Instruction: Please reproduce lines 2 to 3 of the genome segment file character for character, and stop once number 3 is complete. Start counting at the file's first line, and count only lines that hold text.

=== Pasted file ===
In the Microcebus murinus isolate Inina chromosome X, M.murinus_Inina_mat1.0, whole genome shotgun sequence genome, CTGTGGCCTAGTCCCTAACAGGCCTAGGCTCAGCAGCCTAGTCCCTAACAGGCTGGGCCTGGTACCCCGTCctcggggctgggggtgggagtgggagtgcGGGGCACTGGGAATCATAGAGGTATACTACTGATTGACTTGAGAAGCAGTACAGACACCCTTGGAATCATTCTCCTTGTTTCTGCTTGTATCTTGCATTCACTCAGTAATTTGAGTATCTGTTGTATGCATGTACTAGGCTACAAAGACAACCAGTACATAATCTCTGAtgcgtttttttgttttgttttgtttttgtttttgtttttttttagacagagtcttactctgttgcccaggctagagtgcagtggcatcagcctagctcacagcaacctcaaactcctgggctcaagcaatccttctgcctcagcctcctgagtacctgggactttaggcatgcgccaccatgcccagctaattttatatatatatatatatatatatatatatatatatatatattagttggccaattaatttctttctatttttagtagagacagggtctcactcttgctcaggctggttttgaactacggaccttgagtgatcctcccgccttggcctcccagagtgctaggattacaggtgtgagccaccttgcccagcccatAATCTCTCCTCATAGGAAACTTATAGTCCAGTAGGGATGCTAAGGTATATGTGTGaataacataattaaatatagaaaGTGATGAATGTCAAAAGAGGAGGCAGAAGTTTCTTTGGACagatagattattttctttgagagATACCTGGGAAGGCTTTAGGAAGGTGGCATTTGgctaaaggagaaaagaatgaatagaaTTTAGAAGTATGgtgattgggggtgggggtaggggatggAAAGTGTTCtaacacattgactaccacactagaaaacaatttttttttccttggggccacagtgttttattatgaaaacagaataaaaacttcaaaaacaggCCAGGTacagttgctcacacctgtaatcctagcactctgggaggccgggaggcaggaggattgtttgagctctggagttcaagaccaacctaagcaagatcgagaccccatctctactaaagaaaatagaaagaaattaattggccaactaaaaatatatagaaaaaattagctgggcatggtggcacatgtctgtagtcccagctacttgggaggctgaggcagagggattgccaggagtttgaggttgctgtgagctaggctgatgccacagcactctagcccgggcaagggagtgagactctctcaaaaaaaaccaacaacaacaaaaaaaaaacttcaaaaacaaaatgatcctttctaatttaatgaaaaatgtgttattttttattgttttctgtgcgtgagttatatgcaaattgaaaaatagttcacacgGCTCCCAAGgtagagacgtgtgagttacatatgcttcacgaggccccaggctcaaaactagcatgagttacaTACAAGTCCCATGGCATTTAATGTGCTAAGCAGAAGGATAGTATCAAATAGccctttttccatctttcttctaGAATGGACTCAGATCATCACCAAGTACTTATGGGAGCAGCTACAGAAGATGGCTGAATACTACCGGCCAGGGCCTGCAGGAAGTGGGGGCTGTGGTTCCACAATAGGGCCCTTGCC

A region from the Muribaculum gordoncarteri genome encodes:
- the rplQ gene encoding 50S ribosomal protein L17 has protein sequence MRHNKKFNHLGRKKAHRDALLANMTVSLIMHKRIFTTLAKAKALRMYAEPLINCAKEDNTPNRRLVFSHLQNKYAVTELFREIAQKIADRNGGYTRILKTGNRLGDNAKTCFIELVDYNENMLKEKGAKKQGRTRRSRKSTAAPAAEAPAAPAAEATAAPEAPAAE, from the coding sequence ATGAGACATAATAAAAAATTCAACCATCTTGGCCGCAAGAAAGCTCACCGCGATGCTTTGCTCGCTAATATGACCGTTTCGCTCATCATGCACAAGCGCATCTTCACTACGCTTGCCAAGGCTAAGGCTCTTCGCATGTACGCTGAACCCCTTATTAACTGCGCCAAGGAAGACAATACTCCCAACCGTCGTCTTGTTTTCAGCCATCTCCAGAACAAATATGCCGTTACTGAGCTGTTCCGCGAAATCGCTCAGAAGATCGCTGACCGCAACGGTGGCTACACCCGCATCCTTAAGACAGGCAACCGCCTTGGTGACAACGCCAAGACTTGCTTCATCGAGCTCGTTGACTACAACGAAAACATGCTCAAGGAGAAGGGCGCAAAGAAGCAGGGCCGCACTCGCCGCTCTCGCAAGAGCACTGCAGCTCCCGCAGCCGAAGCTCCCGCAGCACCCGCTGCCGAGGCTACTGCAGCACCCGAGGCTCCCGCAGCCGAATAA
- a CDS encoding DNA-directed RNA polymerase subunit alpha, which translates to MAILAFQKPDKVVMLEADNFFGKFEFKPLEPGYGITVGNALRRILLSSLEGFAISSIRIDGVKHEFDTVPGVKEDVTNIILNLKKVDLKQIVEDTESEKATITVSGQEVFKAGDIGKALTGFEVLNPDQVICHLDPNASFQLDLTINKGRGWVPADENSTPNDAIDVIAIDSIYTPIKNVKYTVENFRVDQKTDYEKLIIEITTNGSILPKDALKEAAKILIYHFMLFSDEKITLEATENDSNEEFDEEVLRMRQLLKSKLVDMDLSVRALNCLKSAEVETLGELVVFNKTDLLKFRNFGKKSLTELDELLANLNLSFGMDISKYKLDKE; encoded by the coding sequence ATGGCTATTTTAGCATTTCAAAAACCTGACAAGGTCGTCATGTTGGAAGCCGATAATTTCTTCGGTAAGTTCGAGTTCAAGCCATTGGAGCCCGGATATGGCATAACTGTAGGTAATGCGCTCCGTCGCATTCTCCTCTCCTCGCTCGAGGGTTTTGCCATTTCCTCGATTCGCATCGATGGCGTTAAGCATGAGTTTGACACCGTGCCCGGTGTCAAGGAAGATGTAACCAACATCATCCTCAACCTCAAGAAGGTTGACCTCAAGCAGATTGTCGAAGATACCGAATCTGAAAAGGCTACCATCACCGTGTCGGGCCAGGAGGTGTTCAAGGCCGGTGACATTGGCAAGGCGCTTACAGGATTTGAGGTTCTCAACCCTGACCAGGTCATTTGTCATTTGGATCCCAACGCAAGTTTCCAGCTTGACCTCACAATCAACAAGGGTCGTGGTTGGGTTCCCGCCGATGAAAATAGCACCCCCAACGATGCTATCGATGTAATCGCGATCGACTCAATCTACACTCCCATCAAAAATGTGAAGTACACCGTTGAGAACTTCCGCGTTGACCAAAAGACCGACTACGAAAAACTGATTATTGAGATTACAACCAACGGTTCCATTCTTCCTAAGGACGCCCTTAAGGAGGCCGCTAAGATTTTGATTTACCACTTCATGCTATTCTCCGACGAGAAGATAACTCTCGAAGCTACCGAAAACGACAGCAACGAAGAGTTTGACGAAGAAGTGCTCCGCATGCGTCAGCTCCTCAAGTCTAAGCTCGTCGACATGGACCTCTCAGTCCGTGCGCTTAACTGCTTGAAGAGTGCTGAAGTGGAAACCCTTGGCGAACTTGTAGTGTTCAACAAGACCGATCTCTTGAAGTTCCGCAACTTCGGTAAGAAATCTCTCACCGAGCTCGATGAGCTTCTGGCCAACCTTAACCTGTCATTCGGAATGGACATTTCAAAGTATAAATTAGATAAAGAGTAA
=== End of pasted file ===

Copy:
A region from the Muribaculum gordoncarteri genome encodes:
- the rplQ gene encoding 50S ribosomal protein L17 has protein sequence MRHNKKFNHLGRKKAHRDALLANMTVSLIMHKRIFTTLAKAKALRMYAEPLINCAKEDNTPNRRLVFSHLQNKYAVTELFREIAQKIADRNGGYTRILKTGNRLGDNAKTCFIELVDYNENMLKEKGAKKQGRTRRSRKSTAAPAAEAPAAPAAEATAAPEAPAAE, from the coding sequence ATGAGACATAATAAAAAATTCAACCATCTTGGCCGCAAGAAAGCTCACCGCGATGCTTTGCTCGCTAATATGACCGTTTCGCTCATCATGCACAAGCGCATCTTCACTACGCTTGCCAAGGCTAAGGCTCTTCGCATGTACGCTGAACCCCTTATTAACTGCGCCAAGGAAGACAATACTCCCAACCGTCGTCTTGTTTTCAGCCATCTCCAGAACAAATATGCCGTTACTGAGCTGTTCCGCGAAATCGCTCAGAAGATCGCTGACCGCAACGGTGGCTACACCCGCATCCTTAAGACAGGCAACCGCCTTGGTGACAACGCCAAGACTTGCTTCATCGAGCTCGTTGACTACAACGAAAACATGCTCAAGGAGAAGGGCGCAAAGAAGCAGGGCCGCACTCGCCGCTCTCGCAAGAGCACTGCAGCTCCCGCAGCCGAAGCTCCCGCAGCACCCGCTGCCGAGGCTACTGCAGCACCCGAGGCTCCCGCAGCCGAATAA